Active Ingredients. - In 1875, MM. Byasson and Hardy both obtained from this plant an alkaloid which is now known as pilocarpia. It is probable that jaborandi also contains another alkaloid and a peculiar acid. Of pilocarpia several salts, especially the hydrochlorate and nitrate, have been prepared. The writer was the first, he believes, to prepare an iodohydrargyrate. This has since been prepared in much larger quantity by Chas. Rice, Ph.D., chemist to Bellevue Hospital, New York, who furnishes C23H30N4O4HI.HgI2 as its probable formula.

Physiological Action. - Jaborandi produces two most marked physiological effects - sweating and salivation, with a promptness and to a degree unequalled by any other known drug. If an infusion made of from one to two drachms of jaborandi leaves be administered to an adult, in from five to ten minutes the face will flush, and in a few moments more become covered with droplets of sweat. Soon the entire body becomes bathed in perspiration. Coincident with the sweating, free salivation occurs. These phenomena gradually disappear at the end of three to six hours. In some cases nausea and vomiting may occur. The face, at first flushed, afterwards becomes pale, and, according to Ringer, the temperature of the body falls from 4° to 1.4° F. The physiological effects resulting from continued use of the drug have not as yet been sufficiently studied; and it is by no means impossible that the violent perturbation of the system, which results in the profuse sweating and salivation, may seriously impair the functional and even organic integrity of important organs. The sweating is apparently not due to increased afflux of blood to the surface, but rather to a paralysis of the inhibitory influence of that portion of the nervous system that presides over the sudatory apparatus. The remarkable experiments of Adamkiewicz, in which he produced sweating at will by the faradization of certain nerves, should be considered in this connection.1

Therapeutic Action. - Like all new drugs possessing marked and decided action, jaborandi has been employed in almost every disease in which it seemed desirable for any reason to stimulate the perspiratory function. In this respect it is a marked example of the methods too much employed in so-called "physiological therapeutics." In a given case it seems desirable to fulfil a certain indication, and a drug capable of effecting this result when given in immense doses is brought into requisition, utterly regardless of the ulterior or even immediate effect which it may have on organs other than those which it is desired to influence. Instances of this are too numerous and too well known to need citation. With respect to jaborandi, the notes of warning are already being heard. In his seventh edition Ringer says: "I have used it in many cases" (of Bright's disease) "not only without benefit, but, I must confess, not without doing harm, for it has always much depressed the patient, has generally excited sickness, and the effects have been so disagreeable that in almost every case the patient has begged the discontinuance of the treatment." In a case of syphilis complicated with renal anasarca, under the writer's care, the administration of a teaspoonful of fluid extract of jaborandi was followed by diminution of the urine and rapid and marked increase of the oedema without sweating. More recently Dr. Fordyce Barker2 has called attention to certain dangers accompanying its use in puerperal albuminuria. When first introduced, it was, so to speak, "warranted safe;" but its inconveniences are now beginning to come to the surface. In the spring of 1877 the writer employed the hydrochlorates of pilocarpia in a case of severe ichthyosis. A daily dose for two weeks entirely removed the scales, but the patient preferred the disease to the remedy, and discontinued the treatment. It has been employed by others in different cutaneous affections, but so far, as we are aware, with but exceptional benefit.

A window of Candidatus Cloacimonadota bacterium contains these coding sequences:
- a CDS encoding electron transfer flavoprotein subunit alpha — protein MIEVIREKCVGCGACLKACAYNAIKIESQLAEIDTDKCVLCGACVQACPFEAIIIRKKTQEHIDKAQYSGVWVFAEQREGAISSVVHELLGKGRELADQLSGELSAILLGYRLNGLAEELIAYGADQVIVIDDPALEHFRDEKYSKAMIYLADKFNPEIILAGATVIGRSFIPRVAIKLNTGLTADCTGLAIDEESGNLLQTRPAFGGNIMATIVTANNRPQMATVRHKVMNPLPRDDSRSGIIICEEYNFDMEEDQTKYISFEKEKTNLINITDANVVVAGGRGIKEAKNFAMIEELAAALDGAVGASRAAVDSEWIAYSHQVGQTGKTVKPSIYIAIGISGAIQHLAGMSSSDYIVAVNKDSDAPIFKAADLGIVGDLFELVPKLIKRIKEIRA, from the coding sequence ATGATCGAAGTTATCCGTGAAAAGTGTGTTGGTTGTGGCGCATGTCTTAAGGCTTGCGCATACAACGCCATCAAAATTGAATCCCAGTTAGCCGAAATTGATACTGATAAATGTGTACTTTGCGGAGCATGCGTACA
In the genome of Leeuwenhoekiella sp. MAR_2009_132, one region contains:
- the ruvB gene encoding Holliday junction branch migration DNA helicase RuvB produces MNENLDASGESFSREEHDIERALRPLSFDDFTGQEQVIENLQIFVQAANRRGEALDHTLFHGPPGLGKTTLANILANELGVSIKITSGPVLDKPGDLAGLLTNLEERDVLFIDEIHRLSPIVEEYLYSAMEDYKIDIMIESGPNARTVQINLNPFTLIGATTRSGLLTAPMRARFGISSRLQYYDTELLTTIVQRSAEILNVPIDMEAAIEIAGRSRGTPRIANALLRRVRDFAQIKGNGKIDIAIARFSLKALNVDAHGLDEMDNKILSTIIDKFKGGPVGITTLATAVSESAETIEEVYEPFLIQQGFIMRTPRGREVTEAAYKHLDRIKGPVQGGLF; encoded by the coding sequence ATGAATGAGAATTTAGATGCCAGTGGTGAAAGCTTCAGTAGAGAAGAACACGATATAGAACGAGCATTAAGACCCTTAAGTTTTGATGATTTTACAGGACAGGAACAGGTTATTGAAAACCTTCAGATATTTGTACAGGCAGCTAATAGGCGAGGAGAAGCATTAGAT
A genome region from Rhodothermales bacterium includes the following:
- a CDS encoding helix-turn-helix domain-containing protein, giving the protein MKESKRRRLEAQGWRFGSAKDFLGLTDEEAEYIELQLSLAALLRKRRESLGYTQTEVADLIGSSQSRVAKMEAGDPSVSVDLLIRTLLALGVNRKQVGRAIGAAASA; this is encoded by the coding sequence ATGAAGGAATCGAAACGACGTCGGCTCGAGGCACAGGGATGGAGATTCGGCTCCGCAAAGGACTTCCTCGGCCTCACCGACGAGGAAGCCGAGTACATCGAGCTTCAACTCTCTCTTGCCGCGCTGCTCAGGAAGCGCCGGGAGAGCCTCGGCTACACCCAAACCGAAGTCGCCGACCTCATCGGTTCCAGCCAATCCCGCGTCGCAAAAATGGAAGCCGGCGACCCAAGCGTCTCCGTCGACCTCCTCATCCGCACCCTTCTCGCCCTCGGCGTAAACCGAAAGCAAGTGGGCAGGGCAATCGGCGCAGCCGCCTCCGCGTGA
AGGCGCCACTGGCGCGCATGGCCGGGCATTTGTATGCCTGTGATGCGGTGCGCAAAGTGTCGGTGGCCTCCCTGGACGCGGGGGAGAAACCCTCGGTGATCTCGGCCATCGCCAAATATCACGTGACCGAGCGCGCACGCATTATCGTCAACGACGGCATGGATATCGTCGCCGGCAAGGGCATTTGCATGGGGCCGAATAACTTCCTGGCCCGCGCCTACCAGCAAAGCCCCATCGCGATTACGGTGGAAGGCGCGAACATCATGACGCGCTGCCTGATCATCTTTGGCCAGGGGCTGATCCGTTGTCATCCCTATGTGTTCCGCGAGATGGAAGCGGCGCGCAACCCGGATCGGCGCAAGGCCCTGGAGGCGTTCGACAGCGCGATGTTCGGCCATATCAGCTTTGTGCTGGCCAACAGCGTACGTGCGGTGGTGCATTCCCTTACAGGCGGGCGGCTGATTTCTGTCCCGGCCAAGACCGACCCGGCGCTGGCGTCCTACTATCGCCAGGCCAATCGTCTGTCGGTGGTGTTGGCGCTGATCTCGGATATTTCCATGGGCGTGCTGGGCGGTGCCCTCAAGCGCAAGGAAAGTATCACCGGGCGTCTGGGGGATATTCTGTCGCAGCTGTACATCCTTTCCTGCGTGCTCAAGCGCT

Ringer makes the statement that to many may seem extraordinary that "pilocarpine, in doses of 1/20 grain, given thrice daily, will check profuse perspiration." In the spring of 1878 a case of mild mercurial salivation occurred in one of the writer's wards at the Charity Hospital; a few weeks later a case of severe salivation occurred in connection with his dispensary service. In the first case pilocarpia, and in the other jaborandi in small doses, was employed. In both immediate improvement and rapid recovery ensued. With the exception of the class of cases just referred to, we are unable at present to specify any diseases in which jaborandi can unreservedly be recommended, and are forced to conclude, with Ringer, that "though of great physiological interest, jaborandi has not yet proved very serviceable in the treatment of disease." The iodohydrargyrate of pilocarpia, already alluded to, suggested itself to the writer as a theoretical substitute for Zittmann's decoction in the treatment of syphilis. We have not, however, as yet had sufficient experience with it to hazard any conclusions concerning its practical utility.

1 Die Secretion des Schweisses, Berlin, 1878. 2 Medical Record, 1878.

Preparations And Dose. - Non-officinal. To procure suda-tion, an infusion or a decoction of one to two drachms of the leaves, or an equivalent amount of the fluid extract, may be employed. The corresponding dose of hydrochlorate of pilocarpia is about gr. 1/4 - 1/2.)